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The first word most respondents said came to mind when thinking of President Donald Trump was "idiot." (Photo: Getty)

'Mainly a Failure': Trump Approval Ratings Hit New Near-Historic Low

'There is no way to spin or sugarcoat these sagging numbers'

Nadia Prupis

President Donald Trump's approval ratings have slipped yet again, falling to a near-record low of 36 percent, according to a poll released Wednesday by Quinnipiac University.

The survey of registered voters found that 58 percent disapprove of the job he's doing as president. When broken down into issues, the numbers are even more stark, with 59 percent disapproving of his handling of foreign policy and 62 percent disapproving of his take on immigration.

His approval ratings fell four points from the last Quinnipiac poll, released less than a month ago, including among the demographics that helped him get elected—white voters without college degrees, white men, and independents.

"There is no way to spin or sugarcoat these sagging numbers," said Tim Malloy, assistant director of the Quinnipiac University Poll.

Many of his detractors said they saw his first 100 days as "mainly a failure" and expressed "deepening concerns about Trump's honesty, intelligence, and level headedness," Malloy said, describing those answers as "red flags that the administration simply can't brush away."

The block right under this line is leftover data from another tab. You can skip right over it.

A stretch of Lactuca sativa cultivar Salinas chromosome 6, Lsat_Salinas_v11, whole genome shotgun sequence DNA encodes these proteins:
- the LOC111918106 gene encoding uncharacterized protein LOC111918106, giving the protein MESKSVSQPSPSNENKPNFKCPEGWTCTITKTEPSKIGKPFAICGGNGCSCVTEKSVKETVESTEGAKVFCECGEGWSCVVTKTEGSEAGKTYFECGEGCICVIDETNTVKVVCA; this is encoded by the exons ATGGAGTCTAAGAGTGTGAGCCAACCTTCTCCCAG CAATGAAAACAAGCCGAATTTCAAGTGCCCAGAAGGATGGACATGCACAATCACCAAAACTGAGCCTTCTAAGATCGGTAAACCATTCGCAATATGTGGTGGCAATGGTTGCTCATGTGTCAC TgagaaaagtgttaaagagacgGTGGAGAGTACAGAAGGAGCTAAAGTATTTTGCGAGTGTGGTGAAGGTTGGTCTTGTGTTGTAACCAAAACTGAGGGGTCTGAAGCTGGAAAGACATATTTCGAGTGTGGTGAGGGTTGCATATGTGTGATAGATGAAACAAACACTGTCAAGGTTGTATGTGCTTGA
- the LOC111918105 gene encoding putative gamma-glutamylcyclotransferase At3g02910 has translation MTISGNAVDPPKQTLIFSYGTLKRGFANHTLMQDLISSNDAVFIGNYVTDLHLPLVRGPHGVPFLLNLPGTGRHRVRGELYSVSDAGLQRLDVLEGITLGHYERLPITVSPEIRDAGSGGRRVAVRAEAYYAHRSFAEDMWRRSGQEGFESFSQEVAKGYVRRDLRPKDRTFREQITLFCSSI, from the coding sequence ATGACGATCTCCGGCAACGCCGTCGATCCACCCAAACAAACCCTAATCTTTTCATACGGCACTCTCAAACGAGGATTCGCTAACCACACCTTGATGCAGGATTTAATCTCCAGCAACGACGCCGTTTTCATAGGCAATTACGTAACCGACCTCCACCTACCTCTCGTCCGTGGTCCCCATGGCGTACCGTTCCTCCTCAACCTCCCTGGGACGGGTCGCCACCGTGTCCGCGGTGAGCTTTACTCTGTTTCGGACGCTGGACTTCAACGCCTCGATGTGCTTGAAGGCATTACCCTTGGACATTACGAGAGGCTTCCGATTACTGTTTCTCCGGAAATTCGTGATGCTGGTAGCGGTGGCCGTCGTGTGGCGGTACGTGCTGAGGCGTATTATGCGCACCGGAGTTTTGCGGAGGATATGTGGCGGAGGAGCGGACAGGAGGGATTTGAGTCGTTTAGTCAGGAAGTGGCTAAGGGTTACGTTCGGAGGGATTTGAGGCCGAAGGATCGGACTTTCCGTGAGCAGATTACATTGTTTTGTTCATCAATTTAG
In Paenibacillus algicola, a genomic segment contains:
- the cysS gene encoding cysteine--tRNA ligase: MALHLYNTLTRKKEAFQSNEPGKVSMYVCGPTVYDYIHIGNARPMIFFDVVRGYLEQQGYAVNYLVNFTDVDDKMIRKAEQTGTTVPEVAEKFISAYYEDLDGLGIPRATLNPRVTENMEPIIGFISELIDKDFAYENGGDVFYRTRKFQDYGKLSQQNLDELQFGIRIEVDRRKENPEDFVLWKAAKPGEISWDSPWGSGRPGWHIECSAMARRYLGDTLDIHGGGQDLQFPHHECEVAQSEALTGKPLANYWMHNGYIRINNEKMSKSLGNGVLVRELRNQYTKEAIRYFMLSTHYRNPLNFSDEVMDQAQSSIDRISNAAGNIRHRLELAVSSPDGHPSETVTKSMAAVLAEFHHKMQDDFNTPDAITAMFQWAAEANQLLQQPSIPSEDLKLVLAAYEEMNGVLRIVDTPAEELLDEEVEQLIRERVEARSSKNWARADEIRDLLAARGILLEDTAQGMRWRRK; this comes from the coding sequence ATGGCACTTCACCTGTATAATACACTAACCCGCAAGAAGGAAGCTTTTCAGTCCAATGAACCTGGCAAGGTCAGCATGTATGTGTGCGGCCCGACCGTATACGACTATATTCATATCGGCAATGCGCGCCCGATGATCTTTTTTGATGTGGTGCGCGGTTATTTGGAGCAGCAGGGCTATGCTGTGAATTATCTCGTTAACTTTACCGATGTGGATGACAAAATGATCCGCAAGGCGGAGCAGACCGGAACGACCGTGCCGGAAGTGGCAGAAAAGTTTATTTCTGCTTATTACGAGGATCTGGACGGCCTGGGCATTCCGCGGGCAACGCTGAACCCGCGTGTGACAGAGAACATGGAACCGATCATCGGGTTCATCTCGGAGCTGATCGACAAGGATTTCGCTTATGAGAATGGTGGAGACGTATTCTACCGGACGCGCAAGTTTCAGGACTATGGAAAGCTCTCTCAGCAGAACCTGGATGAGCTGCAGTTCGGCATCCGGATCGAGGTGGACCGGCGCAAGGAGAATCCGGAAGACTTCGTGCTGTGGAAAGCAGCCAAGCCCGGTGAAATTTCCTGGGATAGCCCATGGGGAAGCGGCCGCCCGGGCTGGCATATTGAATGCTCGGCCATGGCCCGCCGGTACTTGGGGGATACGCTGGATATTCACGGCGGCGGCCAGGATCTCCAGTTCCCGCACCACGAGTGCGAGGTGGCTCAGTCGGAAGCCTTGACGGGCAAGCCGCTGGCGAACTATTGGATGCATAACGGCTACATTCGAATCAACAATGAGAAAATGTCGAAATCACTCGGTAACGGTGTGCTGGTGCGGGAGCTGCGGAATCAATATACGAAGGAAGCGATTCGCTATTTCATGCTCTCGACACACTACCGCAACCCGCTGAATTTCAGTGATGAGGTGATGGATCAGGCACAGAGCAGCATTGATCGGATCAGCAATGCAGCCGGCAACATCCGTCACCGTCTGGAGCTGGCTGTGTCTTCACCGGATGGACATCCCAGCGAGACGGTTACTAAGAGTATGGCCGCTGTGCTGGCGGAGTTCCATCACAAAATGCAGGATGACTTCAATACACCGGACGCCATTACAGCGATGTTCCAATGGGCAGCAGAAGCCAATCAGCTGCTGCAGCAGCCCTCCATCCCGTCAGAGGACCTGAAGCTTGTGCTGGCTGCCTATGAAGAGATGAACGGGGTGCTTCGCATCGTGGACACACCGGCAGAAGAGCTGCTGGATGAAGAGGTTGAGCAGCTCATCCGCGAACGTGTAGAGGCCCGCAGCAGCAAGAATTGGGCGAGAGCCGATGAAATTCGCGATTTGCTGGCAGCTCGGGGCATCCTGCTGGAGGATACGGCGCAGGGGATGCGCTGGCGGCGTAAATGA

Moreover, a majority of respondents, 54 percent, said they want Democrats to take back control of House of Representatives. And 41 percent said that if Democrats had won the Senate in 2016, the country would be better off than it is now.

Quinnipiac's poll follows on the heels of a March Gallup poll that found Trump's ratings to be 39 percent—a historic low since Gallup began charting presidential approval in 1953. In fact, Trump broke his own low point, with his February approval ratings of 42 percent setting Gallup's previous record low.

Quinnipiac also asked respondents to say the first word that came to their minds when they thought of Trump. The answers spoke for themselves:

Quinnipiac conducted its poll May 4 to 9, surveying 1,078 voters nationwide with a margin of error of +/- 3 percentage points.


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